Consequences & Morality
I will attempt to address the moral status of consequentialism. As consequentialism contains multiple and various sub-philosophies, I will focus on utilitarianism, specifically act-utilitarianism. Consequentialism is a collection of various ethical theories, the most well-know being Act-Utilitarianism, which concentrates on the consequences of actions and whether they maximize goodness and minimize badness. Act utilitarians follow the principle of utility, which states that actions or behaviors are morally right as long as they produce goodness and are wrong if they produce badness, i.e. the actions must be optimific. Ursula LeGuin argues against consequentialism in her story. “Those who walk away from Omelas” but I will argue that consequences are all that matter when it comes to morality because the consequences of actions are the only elements, which physically affect our lives, future and environment. If a goal is morally important enough and has the expected goal of increasing goodness then any method of achieving it is acceptable. Furthermore, I believe that many objections against consequentialism can be dismissed to show that act-utilitarianism is a very reasonable moral theory.
LeGuin & Omelas
Ursula LeGuin provides us with an extraordinary example of a situation where consequentialist thought is prevalent. In her short novella “Those who walk away from Omelas” she describes a utopian city – everybody is happy and cheerful; there is no misery and no war. Nothing bad exists in this city, except one small thing. A child is being held in a small, dark and damp basement with no windows and receives neither comfort or warmth from any of the residing people for one simple reason – the happiness of the city relies entirely on the abominable suffering of this child. And every citizen in Omelas is aware of this fact. Some choose to forget, other prefer to be conscious about it and a third type of people simply start walking until they leave Omelas, never to return. Through this fantastical story LeGuin addresses the negative aspects of consequentialism, especially the issues of injustice, moral flexibility and quantifying goodness. The author may argue that it is unjust (unfair) for the child to be treated as such due to the fact that it was, and most probably still is, an innocent child. Furthermore she might claim that such inhumane behavior towards any living being is unacceptable as it causes an amount of suffering.
The novella also addresses the consequentialist issue of moral flexibility, i.e. the fact that consequentialist morality does not believe in any intrinsic rightness or wrongness. This is to say that consequentialism allows any action to take place as long as the consequences of that action maximize or increase overall goodness. In the case of Omelas, a consequentialist moral philosopher would see the imprisonment of the child as morally reasonable or even necessary as it maximizes goodness, regardless of the suffering it imposes on the child. The author most probably opposes this belief of consequentialism as she incorporates the fact that some people walk away from Omelas as they are not able to be truly happy knowing about the child’s pain.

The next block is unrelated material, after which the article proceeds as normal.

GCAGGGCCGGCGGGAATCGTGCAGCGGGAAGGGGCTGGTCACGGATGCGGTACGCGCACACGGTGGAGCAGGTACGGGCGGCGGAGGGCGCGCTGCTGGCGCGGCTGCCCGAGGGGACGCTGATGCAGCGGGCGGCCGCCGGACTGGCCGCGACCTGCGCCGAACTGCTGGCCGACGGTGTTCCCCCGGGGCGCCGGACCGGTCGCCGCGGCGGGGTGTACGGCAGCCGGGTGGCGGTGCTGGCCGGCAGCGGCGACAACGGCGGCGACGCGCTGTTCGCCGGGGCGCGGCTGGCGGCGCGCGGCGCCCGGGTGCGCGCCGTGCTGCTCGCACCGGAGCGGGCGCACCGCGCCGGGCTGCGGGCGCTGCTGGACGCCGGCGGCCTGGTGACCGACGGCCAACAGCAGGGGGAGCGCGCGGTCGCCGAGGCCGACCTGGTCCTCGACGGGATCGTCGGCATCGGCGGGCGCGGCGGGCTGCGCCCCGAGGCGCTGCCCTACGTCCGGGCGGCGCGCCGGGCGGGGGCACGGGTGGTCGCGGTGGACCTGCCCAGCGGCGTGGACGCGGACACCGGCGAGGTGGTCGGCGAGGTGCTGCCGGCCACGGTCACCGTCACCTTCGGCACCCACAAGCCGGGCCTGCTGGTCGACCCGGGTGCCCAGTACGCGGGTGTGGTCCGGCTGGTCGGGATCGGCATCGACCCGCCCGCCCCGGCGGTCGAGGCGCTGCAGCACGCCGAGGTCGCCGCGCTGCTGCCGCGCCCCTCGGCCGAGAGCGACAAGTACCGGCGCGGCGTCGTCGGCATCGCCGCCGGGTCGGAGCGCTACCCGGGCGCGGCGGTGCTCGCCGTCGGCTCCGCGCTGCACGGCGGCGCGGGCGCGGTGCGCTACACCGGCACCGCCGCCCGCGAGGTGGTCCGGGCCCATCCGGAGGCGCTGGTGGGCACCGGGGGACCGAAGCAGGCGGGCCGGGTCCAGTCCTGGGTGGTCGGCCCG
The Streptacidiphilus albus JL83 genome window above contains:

In LeGuin’s story the problem of measuring goodness also arises. Despite the fact that we are clearly able to see that the well being of an entire city amounts to more than that of a single child, the issue of measuring well-being still exists. LeGuin would argue that there is no way to quantify goodness, as it cannot have a specific numerical value and can be seen as mental or emotional state of well being not a quantifiable material object, i.e. what constitutes good is abstract, as goodness is an ethical concept. In other terms, she refers to the ambiguous nature of what constitutes “good”, which is intrinsic to human nature. This is to say that “goodness” is a concept, which differs between groups and individuals and has not specific definition. Furthermore, the issue of double-effect reasoning arises within her story – the citizens of the utopian city are happy, yet this well-being also causes negative effects – people leaving the city and essentially the suffering of the child. According to the doctrine of double effect sometimes it is permissible to cause harm as a side effect of bringing about a good result even though it would not be permissible to cause such harm as a means to bringing about the same good end, such as in LeGuin’s story.
In “Those who walked away from Omelas” the issue of the moral flexibility of consequentialism is well described. Despite being a very unrealistic example it serves to perfectly illustrate how consequentialists believe there is no intrinsic rightness or wrongness. This claim is perhaps the most controversial argument in favor of consequentialism. A similar example can be seen if a terrorist must be tortured to exact information about a terror plot. By torturing him, many lives would be saved, thus this action is morally justified, according to consequentialists. Both of these examples also support the argument referring to the attempt to maximize goodness.
Scarre's Wonderful Book
Scarre & Bentham
Besides the above arguments, another very supportive claim in favor of the consequentialist moral view is that consequentialism justifies conventional moral wisdom and follows common sense. This idea is clarified by the moral philosopher Geoffrey Scarre, who states, “By permitting, in extraordinary instances some relaxation of the usual conventions of behavior, utilitarianism is really close to common sense…” Since extreme situations often require extreme measures, consequentialism (act-utilitarianism) offers morally justified and flexible ways to solve conflicts, which are in line with customary behavior.
This is extremely true in today’s developed societies, which strain to achieve social equality, and consequentialism offers the means to achieve such equality, as one of its main claims is that of impartiality. Consequentialists believe that all beings, which can suffer, are equal and should be treated in such a way. This is so as suffering, of all and any conscious beings, such as nonhuman animals, reduces the overall goodness. Furthermore in An Introduction to the Principles of Morals and Legislation Jeremy Bentham, who is regarded the founder of Utilitarianism, wrote "the question is not, Can they reason? nor, Can they talk? but, Can they suffer?" This emphasizes the trait of utilitarianism and consequentialism that they possess a large scope of the moral community and that all goodness and badness must be taken into account.